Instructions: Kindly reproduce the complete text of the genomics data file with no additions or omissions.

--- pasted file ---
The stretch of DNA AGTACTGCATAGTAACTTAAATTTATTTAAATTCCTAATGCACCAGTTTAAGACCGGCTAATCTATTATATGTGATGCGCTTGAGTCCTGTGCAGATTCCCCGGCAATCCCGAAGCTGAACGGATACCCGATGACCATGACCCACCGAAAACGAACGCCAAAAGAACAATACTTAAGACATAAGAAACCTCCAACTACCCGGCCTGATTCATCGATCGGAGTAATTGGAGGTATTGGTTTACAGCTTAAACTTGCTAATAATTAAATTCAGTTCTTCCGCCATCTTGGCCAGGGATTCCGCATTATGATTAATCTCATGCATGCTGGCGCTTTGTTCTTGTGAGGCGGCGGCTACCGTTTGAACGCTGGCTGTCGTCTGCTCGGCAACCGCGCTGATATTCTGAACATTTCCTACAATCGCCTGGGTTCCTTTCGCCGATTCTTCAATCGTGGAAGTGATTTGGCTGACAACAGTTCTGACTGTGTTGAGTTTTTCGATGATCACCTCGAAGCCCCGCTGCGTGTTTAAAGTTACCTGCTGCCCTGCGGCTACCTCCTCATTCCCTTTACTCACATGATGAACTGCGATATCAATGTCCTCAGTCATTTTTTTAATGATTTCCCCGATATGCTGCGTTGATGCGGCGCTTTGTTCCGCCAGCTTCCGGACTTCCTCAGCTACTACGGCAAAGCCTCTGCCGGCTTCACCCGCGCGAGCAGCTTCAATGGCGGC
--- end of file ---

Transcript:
The stretch of DNA AGTACTGCATAGTAACTTAAATTTATTTAAATTCCTAATGCACCAGTTTAAGACCGGCTAATCTATTATATGTGATGCGCTTGAGTCCTGTGCAGATTCCCCGGCAATCCCGAAGCTGAACGGATACCCGATGACCATGACCCACCGAAAACGAACGCCAAAAGAACAATACTTAAGACATAAGAAACCTCCAACTACCCGGCCTGATTCATCGATCGGAGTAATTGGAGGTATTGGTTTACAGCTTAAACTTGCTAATAATTAAATTCAGTTCTTCCGCCATCTTGGCCAGGGATTCCGCATTATGATTAATCTCATGCATGCTGGCGCTTTGTTCTTGTGAGGCGGCGGCTACCGTTTGAACGCTGGCTGTCGTCTGCTCGGCAACCGCGCTGATATTCTGAACATTTCCTACAATCGCCTGGGTTCCTTTCGCCGATTCTTCAATCGTGGAAGTGATTTGGCTGACAACAGTTCTGACTGTGTTGAGTTTTTCGATGATCACCTCGAAGCCCCGCTGCGTGTTTAAAGTTACCTGCTGCCCTGCGGCTACCTCCTCATTCCCTTTACTCACATGATGAACTGCGATATCAATGTCCTCAGTCATTTTTTTAATGATTTCCCCGATATGCTGCGTTGATGCGGCGCTTTGTTCCGCCAGCTTCCGGACTTCCTCAGCTACTACGGCAAAGCCTCTGCCGGCTTCACCCGCGCGAGCAGCTTCAATGGCGGC